Archive for the ‘Fears’ Category

Question mark

There are questions in life that you will be hard pressed to ever find an answer to that will be definitive and beyond dispute.

One of the questions to which I am referring is actually not about life but rather it is death. Death, the 5 letter word that has so many different meanings, fears, unknowns and questions attached to it.

Death is something that is dealt with differently by each and every person. It is dependent on your religious beliefs, your upbringing, your life experiences and whether or not you believe that there is more to the world than what we can see, hear or feel.

For me death and the questions surrounding it have followed me around most of my adult life. I don’t know for sure when my questions and fears started. I do know that aside from one friend of my parents who passed away when I was a teen, I did not come into contact with death of people I knew or loved until I was in my twenties.

I do however quite vividly remember a bible class in tenth grade about heaven and hell. The explanation we were given then about hell has stuck with me since then. I was taught that hell is basically the soul’s yearning to rejoin God, but the more sins you have the farther away your soul is from God for a period of time until you have paid your dues so to say. The teacher likened it to an avid baseball fan who really wants to sit right behind home plate during a game but instead is stuck in the last row of seats high up in the bleachers.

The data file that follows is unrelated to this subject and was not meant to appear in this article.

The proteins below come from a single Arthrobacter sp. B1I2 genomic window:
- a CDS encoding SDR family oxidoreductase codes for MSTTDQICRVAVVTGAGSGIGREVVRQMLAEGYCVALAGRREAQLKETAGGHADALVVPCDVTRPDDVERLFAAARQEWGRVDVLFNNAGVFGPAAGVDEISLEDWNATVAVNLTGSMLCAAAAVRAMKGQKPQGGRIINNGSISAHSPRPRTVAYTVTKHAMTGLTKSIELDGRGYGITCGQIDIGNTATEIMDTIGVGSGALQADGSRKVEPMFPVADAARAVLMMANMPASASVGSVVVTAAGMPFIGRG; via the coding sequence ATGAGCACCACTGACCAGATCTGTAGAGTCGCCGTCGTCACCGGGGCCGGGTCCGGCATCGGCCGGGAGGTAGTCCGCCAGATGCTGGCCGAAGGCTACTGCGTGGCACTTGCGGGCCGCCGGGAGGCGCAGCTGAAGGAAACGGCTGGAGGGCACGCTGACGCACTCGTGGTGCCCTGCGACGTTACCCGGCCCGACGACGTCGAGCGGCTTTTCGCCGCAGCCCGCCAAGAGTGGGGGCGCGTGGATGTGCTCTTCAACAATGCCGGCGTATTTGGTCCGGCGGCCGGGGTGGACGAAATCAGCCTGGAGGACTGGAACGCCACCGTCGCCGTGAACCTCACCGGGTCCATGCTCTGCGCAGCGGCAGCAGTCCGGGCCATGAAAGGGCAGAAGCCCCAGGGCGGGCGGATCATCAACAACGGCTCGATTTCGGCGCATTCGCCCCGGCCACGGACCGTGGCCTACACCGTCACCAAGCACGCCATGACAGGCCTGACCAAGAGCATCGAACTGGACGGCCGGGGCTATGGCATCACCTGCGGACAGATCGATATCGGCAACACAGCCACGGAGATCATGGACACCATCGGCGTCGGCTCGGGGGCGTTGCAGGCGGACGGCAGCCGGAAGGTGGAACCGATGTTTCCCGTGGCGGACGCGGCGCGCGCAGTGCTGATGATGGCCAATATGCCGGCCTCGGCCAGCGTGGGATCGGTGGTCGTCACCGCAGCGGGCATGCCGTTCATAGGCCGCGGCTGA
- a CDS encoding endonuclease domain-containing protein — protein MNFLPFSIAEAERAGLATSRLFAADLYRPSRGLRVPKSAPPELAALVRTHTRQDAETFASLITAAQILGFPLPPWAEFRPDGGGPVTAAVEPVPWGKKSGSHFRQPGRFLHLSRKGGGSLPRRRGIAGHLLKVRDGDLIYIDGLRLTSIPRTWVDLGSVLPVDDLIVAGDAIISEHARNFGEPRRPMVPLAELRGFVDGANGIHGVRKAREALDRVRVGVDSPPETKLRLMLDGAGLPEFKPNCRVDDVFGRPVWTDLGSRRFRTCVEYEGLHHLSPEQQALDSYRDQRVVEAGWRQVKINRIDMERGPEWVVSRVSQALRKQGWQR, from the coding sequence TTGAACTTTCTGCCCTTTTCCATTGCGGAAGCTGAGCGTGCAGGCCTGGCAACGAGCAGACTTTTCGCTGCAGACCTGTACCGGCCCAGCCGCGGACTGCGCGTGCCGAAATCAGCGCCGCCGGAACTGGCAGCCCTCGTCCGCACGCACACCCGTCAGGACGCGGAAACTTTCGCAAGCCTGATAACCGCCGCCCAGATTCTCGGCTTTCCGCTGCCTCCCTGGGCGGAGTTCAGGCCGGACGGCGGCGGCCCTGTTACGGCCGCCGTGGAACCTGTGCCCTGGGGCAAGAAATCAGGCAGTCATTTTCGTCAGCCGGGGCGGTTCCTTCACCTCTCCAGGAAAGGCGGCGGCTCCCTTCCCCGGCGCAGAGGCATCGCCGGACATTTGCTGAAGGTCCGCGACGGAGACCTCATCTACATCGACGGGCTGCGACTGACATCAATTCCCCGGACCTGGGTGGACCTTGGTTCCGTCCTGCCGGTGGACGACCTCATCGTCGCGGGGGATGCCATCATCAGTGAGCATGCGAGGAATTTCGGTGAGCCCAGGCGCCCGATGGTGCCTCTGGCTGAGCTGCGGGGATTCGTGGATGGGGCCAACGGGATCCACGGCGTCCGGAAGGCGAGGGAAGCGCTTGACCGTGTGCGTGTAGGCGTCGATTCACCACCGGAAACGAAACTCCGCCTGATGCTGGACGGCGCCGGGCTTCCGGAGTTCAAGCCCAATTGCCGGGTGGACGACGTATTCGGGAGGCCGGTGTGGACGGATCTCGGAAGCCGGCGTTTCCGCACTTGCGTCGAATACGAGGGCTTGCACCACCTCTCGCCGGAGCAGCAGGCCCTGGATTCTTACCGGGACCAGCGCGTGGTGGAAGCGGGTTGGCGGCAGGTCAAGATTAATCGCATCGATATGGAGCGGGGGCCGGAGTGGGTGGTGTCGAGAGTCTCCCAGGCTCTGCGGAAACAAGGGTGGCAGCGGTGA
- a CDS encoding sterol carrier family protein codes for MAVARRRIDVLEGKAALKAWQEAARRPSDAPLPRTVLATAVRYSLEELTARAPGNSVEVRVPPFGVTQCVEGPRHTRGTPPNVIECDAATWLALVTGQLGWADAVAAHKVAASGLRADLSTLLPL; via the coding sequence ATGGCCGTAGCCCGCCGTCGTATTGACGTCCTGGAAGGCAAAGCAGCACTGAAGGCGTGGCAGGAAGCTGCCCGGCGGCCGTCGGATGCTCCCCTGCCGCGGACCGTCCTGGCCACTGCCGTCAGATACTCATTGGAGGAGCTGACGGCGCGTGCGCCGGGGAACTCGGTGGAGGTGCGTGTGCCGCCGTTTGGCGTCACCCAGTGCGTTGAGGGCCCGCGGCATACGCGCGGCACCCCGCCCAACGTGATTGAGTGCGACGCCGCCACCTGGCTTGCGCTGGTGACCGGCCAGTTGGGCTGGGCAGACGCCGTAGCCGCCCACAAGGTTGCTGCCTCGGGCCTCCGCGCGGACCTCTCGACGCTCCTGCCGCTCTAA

For some reason that description has scared me more than fiery pits.

Embrace Death

Over the years I have had many sleepless nights worrying about death. Almost to the point of panic attacks at night when all is quiet and I am trying to fall asleep. Thankfully I think I have put most of that to rest.

I have spent countless hours discussing death, learning about death and learning how to accept and cope with death. I have also been present at numerous deaths. Over the years there have been times when I felt that people were waiting for my shift at the ER to come and pass away. Something that in some ways pleased me but also scared me at the same time. I felt that the people’s souls who passed away wanted me to be there for their loved ones at that particular moment. It’s odd to describe, but that’s what I felt.

I know that I have a purpose here in this world. I know that I have things to accomplish and things my soul has come here to learn. I believe one of the things I have come to do either for myself or maybe to also help others with is to learn about death, how to cope with it and to search for answers about what there is after our body is no longer.

My problem is that I am a very concrete person. I need proof. I need unequivocal proof. But maybe that is meant to be part of my journey as well. To learn to feel things and believe what I know in my heart is true, whether I can explain it or not.